[squeak-dev] Re: immutibility
bert at freudenbergs.de
Wed Mar 31 13:07:25 UTC 2010
On 31.03.2010, at 15:03, Igor Stasenko wrote:
> On 30 March 2010 14:09, Bert Freudenberg <bert at freudenbergs.de> wrote:
>> On 30.03.2010, at 11:45, Bryce Kampjes wrote:
>>> On Thu, 2010-03-18 at 16:40 +0100, Bert Freudenberg wrote:
>>>> On 18.03.2010, at 16:30, Ralph Johnson wrote:
>>>>> On 3/18/10, Bert Freudenberg <bert at freudenbergs.de> wrote:
>>>>>> With true immutables you can start developing in a mixed object/functional style, which would allow interesting optimizations, e.g. for concurrency, memoization etc.
>>>>> I've developed in a mixed object/functional style for years, and I
>>>>> think a lot of other people do, too. You don't need language support
>>>>> for this, though I expect it would be helpful. It makes concurrency
>>>>> and distributed programming easier, and is important when you are
>>>>> dealing with databases. Eric Evans calls this "Value Object" in his
>>>>> book "Domain Driven Design".
>>>>> -Ralph Johnson
>>>> Right, the style is possible without VM support in your own subsystem. But being able to *guarantee* immutability would allow to generalize this beyond your own special-purpose code. And possibly it would enable further VM-level optimizations.
>>> Even perfectly VM enforced immutability isn't enough to allow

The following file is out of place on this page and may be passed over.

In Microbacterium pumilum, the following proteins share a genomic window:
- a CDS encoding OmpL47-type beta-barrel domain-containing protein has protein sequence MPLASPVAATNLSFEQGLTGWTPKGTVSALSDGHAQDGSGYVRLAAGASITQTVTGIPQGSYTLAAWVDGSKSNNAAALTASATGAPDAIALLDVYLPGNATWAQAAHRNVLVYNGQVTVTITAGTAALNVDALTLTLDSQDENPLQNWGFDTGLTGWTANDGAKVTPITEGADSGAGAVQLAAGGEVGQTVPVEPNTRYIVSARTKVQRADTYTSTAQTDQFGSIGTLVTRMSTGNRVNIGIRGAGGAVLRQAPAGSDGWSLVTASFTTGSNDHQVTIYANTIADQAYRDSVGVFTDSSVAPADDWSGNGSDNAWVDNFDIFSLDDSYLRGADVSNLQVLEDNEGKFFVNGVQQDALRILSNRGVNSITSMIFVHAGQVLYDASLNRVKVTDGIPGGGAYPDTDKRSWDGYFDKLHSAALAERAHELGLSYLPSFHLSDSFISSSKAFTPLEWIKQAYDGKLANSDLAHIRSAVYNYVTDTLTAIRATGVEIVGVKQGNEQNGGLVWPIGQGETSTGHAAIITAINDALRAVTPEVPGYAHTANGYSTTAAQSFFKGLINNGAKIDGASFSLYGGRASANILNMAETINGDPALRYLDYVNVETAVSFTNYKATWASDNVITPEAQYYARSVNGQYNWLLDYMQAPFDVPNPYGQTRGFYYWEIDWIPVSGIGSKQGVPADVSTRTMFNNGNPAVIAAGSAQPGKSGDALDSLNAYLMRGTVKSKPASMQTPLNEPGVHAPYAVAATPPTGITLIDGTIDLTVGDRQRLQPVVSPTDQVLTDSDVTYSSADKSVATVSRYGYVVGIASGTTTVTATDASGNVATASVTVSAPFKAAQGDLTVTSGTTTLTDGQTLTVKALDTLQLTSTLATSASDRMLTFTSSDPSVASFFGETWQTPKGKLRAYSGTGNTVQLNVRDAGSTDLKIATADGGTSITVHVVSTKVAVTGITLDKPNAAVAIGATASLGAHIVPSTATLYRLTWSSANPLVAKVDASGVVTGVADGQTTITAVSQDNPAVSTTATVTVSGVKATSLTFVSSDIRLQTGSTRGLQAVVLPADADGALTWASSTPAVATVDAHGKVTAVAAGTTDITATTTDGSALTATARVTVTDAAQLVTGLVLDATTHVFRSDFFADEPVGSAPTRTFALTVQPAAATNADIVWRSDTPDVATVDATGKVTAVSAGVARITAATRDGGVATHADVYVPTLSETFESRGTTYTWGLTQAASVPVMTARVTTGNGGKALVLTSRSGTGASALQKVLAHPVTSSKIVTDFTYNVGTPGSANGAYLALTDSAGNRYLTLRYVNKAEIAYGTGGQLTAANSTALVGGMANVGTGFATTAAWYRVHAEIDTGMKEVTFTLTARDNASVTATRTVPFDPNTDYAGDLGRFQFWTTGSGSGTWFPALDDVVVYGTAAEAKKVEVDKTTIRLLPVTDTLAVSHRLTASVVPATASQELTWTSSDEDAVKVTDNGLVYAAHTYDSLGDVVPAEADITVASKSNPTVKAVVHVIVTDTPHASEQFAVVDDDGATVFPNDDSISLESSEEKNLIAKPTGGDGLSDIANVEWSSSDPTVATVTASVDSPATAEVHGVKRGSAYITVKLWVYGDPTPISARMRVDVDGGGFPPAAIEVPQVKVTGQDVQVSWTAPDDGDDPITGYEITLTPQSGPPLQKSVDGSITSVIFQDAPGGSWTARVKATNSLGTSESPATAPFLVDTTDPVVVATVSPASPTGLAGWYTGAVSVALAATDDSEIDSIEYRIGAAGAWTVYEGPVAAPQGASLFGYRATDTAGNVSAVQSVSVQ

>>> optimisation if you still allow become:. It's always possible to swap
>>> out the immutable object with a different one via become:.
>> It's fine to swap immutable objects, unless the object holding the reference is itself unmutable. No instance variable of an immutable object can be stored into, not even by become:. Obviously, become: would have to honor the immutability flag:. For references inside immutable objects, become: becomes a forward-become (or a no-op if both were immutable):
>> a := Array with: A new.
>> b := Array with: B new beImmutable.
>> c := (Array with: C new) beImmutable.
>> a first become: b first. "a points to the immutable B instance, b to the A instance".
>> a first become: c first. "both a and c now point to the immutable C instance"
> one of the problem with #become:/becomeForward: that it should swap
> all of existing references atomically.
> Now imagine that while walking the heap, it replaced a 50% of
> references to given object, and then discoreved that it
> needs to swap a reference held by immutable object.
> Now, what you suppose to do? Revert all changes and fail primitive?
> Ignore this object (do not alter it references) and continue?
> Or, before doing the real swapping, scan the heap and check all object
> to make sure that none of them are immutable and so, #become will work
Just ignore all writes into immutable objects (that is, in the become code, do not insert a forwarding block), otherwise proceed as usual.
- Bert -
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